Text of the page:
Is popularity a matter of emotion? Everything points to it. We can measure the power of a message primarily by what emotions it evokes. Captive has made an impression on Polish viewers comparable to the adoration for Isaura’s Slave. We checked how the emotions expressed by them online changed during subsequent seasons and episodes.
“A costume series that was presented at the Cannes Film Festival” – this is how TVP begins the description of Zniewolona on its VOD site. The Russian-language Ukrainian production turned out to be a huge hit. During the broadcast of the first season, it was written about 348 times a day on average, the second season was commented on three times more often (about 962 mentions a day in August 2019). Super, beautiful, good, interesting – these are the adjectives appearing most often in mentions of the first season of the series. On the occasion of the second one, great joins them.
Popularity versus emotion – first season
The series was launched on Polish television on July 1. At first, not much was written about it, and the opinions of those who spoke out were often negative. The change was noticed only after a week or so, or after the first weekend, when one could relax longer in front of the screen – the number of statements published online gradually increased, and their overtone was favorable.
If we take a closer look at the emotions expressed by Polish internet users about the first season of Captive, we will see that they did not change much after the first week, when the series was just gaining popularity. The intensity of joy and trust is at its highest around July 18, while surprise is the strongest emotion after July 26, with anger and sadness also rising slightly.
Captive series – season two
The second season of Captive premiered on August 3, and the opinion of the general public about it was clear: as indicated by the words wonderful, beautiful, good, positive sentiment prevailed. Only after August 23 can we see an upward trend in the intensity of negative sentiment.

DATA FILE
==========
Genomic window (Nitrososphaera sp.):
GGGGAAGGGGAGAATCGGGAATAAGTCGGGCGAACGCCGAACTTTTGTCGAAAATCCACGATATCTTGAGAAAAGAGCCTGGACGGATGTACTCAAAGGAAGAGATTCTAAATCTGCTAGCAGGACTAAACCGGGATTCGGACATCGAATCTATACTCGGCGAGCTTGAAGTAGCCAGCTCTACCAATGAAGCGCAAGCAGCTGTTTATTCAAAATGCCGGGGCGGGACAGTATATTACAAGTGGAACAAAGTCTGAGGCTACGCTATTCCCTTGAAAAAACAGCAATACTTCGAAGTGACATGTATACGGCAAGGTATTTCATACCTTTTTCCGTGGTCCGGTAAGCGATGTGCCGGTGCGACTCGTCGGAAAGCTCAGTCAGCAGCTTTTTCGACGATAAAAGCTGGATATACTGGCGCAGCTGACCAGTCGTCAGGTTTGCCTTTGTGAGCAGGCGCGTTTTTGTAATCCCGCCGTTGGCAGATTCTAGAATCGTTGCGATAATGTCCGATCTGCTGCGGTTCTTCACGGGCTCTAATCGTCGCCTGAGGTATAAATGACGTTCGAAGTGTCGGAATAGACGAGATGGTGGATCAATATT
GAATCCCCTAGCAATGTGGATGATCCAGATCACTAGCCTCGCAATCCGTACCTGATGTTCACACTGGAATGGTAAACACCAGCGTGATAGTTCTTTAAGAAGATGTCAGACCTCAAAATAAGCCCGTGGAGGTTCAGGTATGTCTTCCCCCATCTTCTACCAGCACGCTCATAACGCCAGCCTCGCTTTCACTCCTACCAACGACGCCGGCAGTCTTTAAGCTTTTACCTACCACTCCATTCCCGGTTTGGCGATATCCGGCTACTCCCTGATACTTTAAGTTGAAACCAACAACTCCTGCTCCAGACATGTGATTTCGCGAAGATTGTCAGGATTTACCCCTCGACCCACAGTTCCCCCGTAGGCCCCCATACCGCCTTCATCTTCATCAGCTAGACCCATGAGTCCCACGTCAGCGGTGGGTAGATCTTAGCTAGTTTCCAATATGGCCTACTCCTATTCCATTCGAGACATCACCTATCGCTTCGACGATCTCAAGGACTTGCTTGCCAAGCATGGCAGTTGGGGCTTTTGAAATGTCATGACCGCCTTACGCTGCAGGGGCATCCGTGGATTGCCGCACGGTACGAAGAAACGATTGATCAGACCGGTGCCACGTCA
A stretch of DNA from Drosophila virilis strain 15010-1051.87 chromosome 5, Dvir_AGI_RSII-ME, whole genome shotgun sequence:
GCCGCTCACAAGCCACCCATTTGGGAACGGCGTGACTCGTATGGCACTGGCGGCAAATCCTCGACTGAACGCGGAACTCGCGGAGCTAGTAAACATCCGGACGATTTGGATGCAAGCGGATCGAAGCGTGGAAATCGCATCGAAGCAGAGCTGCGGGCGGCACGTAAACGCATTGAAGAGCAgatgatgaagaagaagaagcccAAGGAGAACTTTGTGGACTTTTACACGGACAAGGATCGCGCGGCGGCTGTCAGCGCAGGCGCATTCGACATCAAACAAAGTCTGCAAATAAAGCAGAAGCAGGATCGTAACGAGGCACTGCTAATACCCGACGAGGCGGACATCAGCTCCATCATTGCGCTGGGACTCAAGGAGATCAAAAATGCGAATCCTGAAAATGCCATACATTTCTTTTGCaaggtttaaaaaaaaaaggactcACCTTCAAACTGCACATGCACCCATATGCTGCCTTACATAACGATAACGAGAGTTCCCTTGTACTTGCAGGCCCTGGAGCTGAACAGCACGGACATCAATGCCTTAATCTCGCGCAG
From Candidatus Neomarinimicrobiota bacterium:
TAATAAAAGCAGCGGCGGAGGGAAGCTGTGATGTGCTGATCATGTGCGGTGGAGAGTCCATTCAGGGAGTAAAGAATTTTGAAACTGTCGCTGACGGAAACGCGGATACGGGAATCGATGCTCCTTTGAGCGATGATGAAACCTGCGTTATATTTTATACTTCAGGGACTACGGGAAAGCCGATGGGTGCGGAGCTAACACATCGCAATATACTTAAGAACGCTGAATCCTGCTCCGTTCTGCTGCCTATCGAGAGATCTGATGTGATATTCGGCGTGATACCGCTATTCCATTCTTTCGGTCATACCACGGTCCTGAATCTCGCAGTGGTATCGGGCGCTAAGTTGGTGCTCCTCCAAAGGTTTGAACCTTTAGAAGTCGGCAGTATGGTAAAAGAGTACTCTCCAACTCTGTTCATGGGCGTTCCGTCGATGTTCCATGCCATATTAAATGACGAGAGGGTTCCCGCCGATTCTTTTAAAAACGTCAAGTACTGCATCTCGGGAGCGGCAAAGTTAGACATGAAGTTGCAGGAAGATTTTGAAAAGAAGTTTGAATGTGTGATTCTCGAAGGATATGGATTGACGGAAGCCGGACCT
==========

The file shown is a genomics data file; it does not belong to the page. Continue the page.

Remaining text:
In contrast, agitation, very generally understood as the energy of mentions, did not fluctuate at all. The results of the sentiment analysis of mentions published during the viewing of the second season actually do not differ from those obtained after July 8. It was then that the tone of mentions of Captive was established.
We also see very similar results in the analysis of emotions. The feelings expressed by internet users do not change significantly until August 24, when we again notice a spike in surprise, anger and sadness and a drop in joy.
Keep the viewer satisfied but in suspense
Our results can be summed up in one sentence: the reactions of Internet users reflect the storytelling of the writers of Captive. The closer we get to the season finale, the greater the tension. The viewers become irritated with the characters, surprised by the turn of events, saddened by the fate of their favorites. The sudden twists of plot (received with surprise) may diminish the satisfaction of the series’ fans, but they will undoubtedly make them switch on the TV set or VOD as soon as the next episode comes out.
When writing about a series, film or other work of culture, internet users not only express their opinions, but also refer to the content of the watched productions. We mentioned this when we analyzed Chernobyl and Kleru. In the mentions of Captive, this means that, for example, the anger expressed by viewers can refer both to the characters of a beloved production and to the opinion that the series has broken down. In this case, however, comparing the changes in emotion as the available episodes arrive allows us to hazard a guess that we are dealing with changes tightly controlled by the creators through twists and turns strategically placed in successive episodes.
How do we know if our message is working and translating into popularity?
Serial, film and advertising all have something in common – they are meant to evoke an emotion and then a reaction. While the creators may be about different feelings, the reaction very often comes down to purchase. In case of a horror movie it’s about fear, in case of a comedy it’s about joy, and in case of a bank it’s about trust. We can measure it by monitoring subsequent stages of the purchase funnel… But how do we know what caused the lack of conversion between watching the ad and the “buy” button? Did the message break down, or did poorly implemented links not work?
We can measure the strength of a message primarily by what emotions it evokes and whether it translates into popularity. If no one is writing about our product, we know it won’t be easy to buy. And when we finally see a growing number of mentions, it’s time to ask what emotions they express. Is our horror movie funny or scary? And the series – is it gripping, or are viewers rather satisfied, but nothing motivates them to continue watching?
Emotion analysis is also useful when we have hard results at hand. In the case of Captive, they speak of growing viewership. Looking at emotions allows us to understand what makes the sales or the number of views change. Above all, it gives us an answer to the question of whether it is whisper marketing or perhaps the expert work of our scriptwriters.